Ah, the smell of ink on paper, of pencils and erasers and new books. Every fall I feel an intense nostalgia for "back-to-school", even though most years (all but one, so far, in fact) I am going back to school, myself. But it doesn't have the same feel to it as it did when I was ten, and I would go "school clothes shopping" (remember that?) and I had a new backpack, and a ruler, and glue. Man, I wish glue were still on my school supplies list. I still have like 4 sticks at all times, just in case.
But going back to college--to graduate school, no less--has a much different feel than starting 5th grade. My first day as a MA in literature student felt so far removed from even my first day at Western. I feel so different from the terrified faces of freshmen that I see wandering around campus. In so many ways, though, I am so similar. I am terrified. I am afraid of this strange campus that is laid out nothing like the one I am so familiar with. I am afraid to go get coffee, to go to the gym. I am too scared to set foot outside of Hamilton-Smith, the English department's building. Luckily, due to class arrangements, I rarely have to, though I still must brave the treacherous walk to the bus stop down the street. It feels awkward to be asked to re-acquaint myself with college culture--not only because I have been away from academia for a year, but also because I am stubbornly attached to my alma mater. There's no place like home, there's no place like home.
I could spend hours ranting about Dover, New Hampshire, and this backwards little University I've found myself in (we are required to wear T-shirts at the gym, no tank tops allowed, the buses only come once an hour and then sometimes there are two or three hour long gaps necessitating 8 hour days on campus, and I actually have to specifically request to receive a financial aid check), or extolling the virtues of that blessed haven of scholars in the Pacific Northwest (um, no need. I think you all know, Bellingham is perfect bliss...). But I suppose, like in Perpignan, it took a while to come to love even Bellingham's quirks. I'm not saying I ever grew to adore the dog-poop littered sidewalks in France, or the scary meth-heads that haunt that specific corner of Railroad. But I didn't immediately know my way around Western's campus, and it took time to find my favorite restaurants and coffee spots. And while I don't feel the immediate connection I felt upon my arrival in Bellingham, I am hopeful that I'll be able to walk from the university bookstore to my office without having a coronary soon.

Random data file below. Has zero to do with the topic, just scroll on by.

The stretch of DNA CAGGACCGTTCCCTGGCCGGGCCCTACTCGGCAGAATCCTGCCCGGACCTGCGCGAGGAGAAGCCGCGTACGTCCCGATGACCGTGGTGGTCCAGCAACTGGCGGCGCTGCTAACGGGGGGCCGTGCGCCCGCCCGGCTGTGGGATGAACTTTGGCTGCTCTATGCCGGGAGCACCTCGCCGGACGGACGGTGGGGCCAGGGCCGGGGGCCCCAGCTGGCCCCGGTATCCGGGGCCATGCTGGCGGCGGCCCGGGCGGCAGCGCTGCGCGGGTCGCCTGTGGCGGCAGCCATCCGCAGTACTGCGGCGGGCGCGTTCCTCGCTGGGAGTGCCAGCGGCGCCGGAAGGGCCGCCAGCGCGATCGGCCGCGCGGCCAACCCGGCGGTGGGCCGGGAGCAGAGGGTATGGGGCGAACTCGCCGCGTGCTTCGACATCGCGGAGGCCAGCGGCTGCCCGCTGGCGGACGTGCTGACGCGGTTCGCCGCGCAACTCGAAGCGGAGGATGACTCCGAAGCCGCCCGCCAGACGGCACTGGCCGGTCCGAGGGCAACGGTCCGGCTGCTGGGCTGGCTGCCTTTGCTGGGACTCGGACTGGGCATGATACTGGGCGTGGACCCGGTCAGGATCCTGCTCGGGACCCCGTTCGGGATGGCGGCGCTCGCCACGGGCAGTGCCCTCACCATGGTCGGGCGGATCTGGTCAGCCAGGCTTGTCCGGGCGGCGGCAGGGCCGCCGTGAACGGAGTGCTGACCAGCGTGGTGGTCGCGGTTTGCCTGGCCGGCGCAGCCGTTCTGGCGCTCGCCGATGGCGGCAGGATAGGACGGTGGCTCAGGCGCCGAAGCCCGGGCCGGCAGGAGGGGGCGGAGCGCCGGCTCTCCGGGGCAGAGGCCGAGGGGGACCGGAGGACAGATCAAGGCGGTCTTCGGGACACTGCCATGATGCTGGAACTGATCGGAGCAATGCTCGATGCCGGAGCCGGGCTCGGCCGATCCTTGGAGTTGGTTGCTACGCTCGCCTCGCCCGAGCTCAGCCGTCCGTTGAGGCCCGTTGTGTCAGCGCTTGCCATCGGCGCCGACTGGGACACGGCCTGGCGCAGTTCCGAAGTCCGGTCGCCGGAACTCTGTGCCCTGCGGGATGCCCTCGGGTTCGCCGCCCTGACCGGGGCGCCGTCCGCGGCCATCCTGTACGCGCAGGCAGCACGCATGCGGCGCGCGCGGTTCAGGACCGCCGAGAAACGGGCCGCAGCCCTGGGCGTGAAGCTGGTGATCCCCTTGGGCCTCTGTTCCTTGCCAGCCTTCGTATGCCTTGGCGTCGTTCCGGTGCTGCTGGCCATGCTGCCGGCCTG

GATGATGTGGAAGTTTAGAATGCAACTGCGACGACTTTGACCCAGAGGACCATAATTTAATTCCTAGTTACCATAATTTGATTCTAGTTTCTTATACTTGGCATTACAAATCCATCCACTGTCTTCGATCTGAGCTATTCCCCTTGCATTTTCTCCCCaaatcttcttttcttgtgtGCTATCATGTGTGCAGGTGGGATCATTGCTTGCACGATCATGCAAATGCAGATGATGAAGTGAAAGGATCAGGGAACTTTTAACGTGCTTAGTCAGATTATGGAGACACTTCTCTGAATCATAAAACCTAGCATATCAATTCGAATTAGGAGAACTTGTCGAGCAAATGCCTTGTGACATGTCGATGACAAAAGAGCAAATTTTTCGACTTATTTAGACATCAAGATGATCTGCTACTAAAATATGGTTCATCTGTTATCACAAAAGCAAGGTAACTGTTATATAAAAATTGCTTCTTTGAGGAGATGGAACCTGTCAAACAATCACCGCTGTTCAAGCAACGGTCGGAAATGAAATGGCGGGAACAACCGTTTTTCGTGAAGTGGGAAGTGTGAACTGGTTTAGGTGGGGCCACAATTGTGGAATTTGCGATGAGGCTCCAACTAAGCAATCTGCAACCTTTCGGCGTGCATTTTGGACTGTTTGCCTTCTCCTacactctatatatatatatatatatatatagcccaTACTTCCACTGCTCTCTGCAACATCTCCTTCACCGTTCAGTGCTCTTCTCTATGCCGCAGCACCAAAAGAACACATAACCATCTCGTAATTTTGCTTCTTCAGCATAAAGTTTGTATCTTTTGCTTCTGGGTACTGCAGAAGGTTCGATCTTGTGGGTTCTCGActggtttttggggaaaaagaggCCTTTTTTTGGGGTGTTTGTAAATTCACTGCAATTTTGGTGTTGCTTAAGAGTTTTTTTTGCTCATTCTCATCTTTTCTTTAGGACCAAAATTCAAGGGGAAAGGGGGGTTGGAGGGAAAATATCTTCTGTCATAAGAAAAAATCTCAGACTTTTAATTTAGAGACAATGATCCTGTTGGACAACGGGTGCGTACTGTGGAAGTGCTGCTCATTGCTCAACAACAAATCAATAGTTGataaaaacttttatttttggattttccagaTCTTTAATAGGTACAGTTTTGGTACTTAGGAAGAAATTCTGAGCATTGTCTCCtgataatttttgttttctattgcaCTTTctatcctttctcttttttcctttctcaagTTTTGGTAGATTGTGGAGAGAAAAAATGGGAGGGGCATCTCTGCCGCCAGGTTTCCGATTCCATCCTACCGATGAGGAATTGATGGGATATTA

This semester is shaping up to be a doozy (I think that's what happens when you spend the previous academic year having 8 hours of responsibility per week...), and unfortunately a not altogether pleasant one. I am required to take a graduate theory course, and this year's is themed around feminist theory and 19th and early 20th century women's literature (I'll be the first to admit, I actually hate women's literature and feminist theory. GASP!) and then my second course is a pedagogy class tied to my freshman composition class that I am teaching. Next spring should bring some courses that I actually have a vested interest in.
Teaching is a sweaty affair. I am not joking--I sweat more teaching freshman composition than I ever have in my whole life COMBINED. I really, really hope they don't notice. In the first week alone, I have achieved two things: 1. Giant sweat stains under both of my arms, during both class periods and 2. Covering my black skirt in chalk dust. I am on a roll. In all honesty, though, the teaching is going rather smoothly. The students seem talkative and receptive--and while they aren't presenting bright and shiny faces ready to learn everything, ever!, I don't think anyone has yet told them that freshman composition isn't a fun class. I've already got some gems of student writing, but I am little unclear about the ethics of posting that writing on the internet for all to see. If you're interested, see me after class in my office, Hamilton Smith, room 320.